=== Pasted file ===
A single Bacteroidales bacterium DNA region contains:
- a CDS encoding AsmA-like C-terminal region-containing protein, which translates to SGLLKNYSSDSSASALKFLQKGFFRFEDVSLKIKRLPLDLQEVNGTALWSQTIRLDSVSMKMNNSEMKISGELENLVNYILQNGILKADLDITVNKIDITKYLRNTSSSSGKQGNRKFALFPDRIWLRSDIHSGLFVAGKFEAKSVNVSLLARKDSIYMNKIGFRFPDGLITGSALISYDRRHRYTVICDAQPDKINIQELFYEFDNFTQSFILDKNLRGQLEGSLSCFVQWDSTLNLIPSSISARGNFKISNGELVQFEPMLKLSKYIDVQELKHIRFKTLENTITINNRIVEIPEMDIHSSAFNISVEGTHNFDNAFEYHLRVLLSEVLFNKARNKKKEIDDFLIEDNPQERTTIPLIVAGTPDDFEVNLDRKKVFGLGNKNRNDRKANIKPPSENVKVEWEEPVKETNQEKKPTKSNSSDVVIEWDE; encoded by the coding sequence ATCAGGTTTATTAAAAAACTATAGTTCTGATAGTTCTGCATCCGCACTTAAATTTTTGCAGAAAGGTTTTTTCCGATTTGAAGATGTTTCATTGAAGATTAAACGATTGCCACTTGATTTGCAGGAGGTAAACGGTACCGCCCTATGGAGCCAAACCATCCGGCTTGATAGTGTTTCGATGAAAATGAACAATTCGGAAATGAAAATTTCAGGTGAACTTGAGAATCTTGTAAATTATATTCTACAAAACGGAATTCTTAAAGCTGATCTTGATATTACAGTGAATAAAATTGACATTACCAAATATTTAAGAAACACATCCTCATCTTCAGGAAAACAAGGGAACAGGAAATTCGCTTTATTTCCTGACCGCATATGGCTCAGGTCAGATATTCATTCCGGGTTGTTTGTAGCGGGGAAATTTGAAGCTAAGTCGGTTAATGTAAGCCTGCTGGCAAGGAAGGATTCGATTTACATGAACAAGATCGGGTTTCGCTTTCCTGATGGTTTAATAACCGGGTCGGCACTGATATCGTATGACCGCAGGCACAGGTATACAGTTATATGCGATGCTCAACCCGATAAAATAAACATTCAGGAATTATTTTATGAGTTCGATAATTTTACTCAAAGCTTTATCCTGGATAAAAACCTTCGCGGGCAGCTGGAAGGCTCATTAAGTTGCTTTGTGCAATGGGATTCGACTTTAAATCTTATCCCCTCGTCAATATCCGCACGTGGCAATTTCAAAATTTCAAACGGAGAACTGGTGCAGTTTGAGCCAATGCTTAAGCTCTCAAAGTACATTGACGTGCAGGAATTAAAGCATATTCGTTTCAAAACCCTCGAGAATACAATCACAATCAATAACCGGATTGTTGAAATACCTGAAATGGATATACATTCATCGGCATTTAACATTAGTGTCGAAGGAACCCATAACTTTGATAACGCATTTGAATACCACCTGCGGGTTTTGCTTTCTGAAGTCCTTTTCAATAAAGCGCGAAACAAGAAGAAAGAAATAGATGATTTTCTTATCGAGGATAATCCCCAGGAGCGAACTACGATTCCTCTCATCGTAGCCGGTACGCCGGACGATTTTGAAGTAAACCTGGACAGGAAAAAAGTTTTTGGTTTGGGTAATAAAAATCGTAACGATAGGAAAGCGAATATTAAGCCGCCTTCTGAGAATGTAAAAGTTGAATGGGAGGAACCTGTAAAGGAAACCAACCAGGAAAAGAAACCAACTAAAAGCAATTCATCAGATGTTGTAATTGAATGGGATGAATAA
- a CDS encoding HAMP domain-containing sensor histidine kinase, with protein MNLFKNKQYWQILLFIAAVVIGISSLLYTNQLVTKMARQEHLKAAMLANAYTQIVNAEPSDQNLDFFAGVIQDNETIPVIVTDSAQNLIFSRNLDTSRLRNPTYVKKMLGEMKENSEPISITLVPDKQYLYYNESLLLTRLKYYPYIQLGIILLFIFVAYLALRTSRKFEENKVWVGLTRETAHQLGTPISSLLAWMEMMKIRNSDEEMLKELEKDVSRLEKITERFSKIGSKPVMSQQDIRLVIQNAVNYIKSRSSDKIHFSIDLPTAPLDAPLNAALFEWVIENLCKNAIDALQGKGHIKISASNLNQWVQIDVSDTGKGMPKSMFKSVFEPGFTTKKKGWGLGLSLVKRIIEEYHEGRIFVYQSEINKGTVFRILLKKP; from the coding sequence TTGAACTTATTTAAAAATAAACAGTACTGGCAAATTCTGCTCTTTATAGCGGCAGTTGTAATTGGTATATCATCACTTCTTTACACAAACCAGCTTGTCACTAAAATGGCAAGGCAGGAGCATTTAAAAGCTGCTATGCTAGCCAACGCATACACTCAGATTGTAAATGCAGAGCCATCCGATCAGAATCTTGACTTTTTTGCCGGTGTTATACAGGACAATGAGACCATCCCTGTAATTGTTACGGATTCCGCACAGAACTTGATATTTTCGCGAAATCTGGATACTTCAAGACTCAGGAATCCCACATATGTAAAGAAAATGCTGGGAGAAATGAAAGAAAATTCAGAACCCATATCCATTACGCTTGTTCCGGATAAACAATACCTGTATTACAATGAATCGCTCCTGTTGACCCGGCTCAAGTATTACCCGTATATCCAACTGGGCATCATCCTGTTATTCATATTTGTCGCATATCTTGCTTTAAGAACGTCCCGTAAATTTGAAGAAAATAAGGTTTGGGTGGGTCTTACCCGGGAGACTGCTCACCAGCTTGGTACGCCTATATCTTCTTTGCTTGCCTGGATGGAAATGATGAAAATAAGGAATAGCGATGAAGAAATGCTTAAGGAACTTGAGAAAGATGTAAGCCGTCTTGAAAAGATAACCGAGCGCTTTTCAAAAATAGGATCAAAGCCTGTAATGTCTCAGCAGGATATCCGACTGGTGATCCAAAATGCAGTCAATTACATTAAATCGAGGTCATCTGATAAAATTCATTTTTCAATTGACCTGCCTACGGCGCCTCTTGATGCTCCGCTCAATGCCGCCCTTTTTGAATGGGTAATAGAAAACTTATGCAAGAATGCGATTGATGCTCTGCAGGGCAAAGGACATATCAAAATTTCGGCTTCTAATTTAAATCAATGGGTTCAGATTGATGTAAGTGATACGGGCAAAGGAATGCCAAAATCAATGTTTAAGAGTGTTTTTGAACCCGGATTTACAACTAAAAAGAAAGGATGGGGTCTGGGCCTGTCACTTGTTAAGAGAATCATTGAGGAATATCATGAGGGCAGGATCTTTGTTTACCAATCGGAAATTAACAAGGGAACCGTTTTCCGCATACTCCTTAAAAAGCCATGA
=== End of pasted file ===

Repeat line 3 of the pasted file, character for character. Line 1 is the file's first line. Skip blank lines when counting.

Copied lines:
- a CDS encoding HAMP domain-containing sensor histidine kinase, with protein MNLFKNKQYWQILLFIAAVVIGISSLLYTNQLVTKMARQEHLKAAMLANAYTQIVNAEPSDQNLDFFAGVIQDNETIPVIVTDSAQNLIFSRNLDTSRLRNPTYVKKMLGEMKENSEPISITLVPDKQYLYYNESLLLTRLKYYPYIQLGIILLFIFVAYLALRTSRKFEENKVWVGLTRETAHQLGTPISSLLAWMEMMKIRNSDEEMLKELEKDVSRLEKITERFSKIGSKPVMSQQDIRLVIQNAVNYIKSRSSDKIHFSIDLPTAPLDAPLNAALFEWVIENLCKNAIDALQGKGHIKISASNLNQWVQIDVSDTGKGMPKSMFKSVFEPGFTTKKKGWGLGLSLVKRIIEEYHEGRIFVYQSEINKGTVFRILLKKP; from the coding sequence TTGAACTTATTTAAAAATAAACAGTACTGGCAAATTCTGCTCTTTATAGCGGCAGTTGTAATTGGTATATCATCACTTCTTTACACAAACCAGCTTGTCACTAAAATGGCAAGGCAGGAGCATTTAAAAGCTGCTATGCTAGCCAACGCATACACTCAGATTGTAAATGCAGAGCCATCCGATCAGAATCTTGACTTTTTTGCCGGTGTTATACAGGACAATGAGACCATCCCTGTAATTGTTACGGATTCCGCACAGAACTTGATATTTTCGCGAAATCTGGATACTTCAAGACTCAGGAATCCCACATATGTAAAGAAAATGCTGGGAGAAATGAAAGAAAATTCAGAACCCATATCCATTACGCTTGTTCCGGATAAACAATACCTGTATTACAATGAATCGCTCCTGTTGACCCGGCTCAAGTATTACCCGTATATCCAACTGGGCATCATCCTGTTATTCATATTTGTCGCATATCTTGCTTTAAGAACGTCCCGTAAATTTGAAGAAAATAAGGTTTGGGTGGGTCTTACCCGGGAGACTGCTCACCAGCTTGGTACGCCTATATCTTCTTTGCTTGCCTGGATGGAAATGATGAAAATAAGGAATAGCGATGAAGAAATGCTTAAGGAACTTGAGAAAGATGTAAGCCGTCTTGAAAAGATAACCGAGCGCTTTTCAAAAATAGGATCAAAGCCTGTAATGTCTCAGCAGGATATCCGACTGGTGATCCAAAATGCAGTCAATTACATTAAATCGAGGTCATCTGATAAAATTCATTTTTCAATTGACCTGCCTACGGCGCCTCTTGATGCTCCGCTCAATGCCGCCCTTTTTGAATGGGTAATAGAAAACTTATGCAAGAATGCGATTGATGCTCTGCAGGGCAAAGGACATATCAAAATTTCGGCTTCTAATTTAAATCAATGGGTTCAGATTGATGTAAGTGATACGGGCAAAGGAATGCCAAAATCAATGTTTAAGAGTGTTTTTGAACCCGGATTTACAACTAAAAAGAAAGGATGGGGTCTGGGCCTGTCACTTGTTAAGAGAATCATTGAGGAATATCATGAGGGCAGGATCTTTGTTTACCAATCGGAAATTAACAAGGGAACCGTTTTCCGCATACTCCTTAAAAAGCCATGA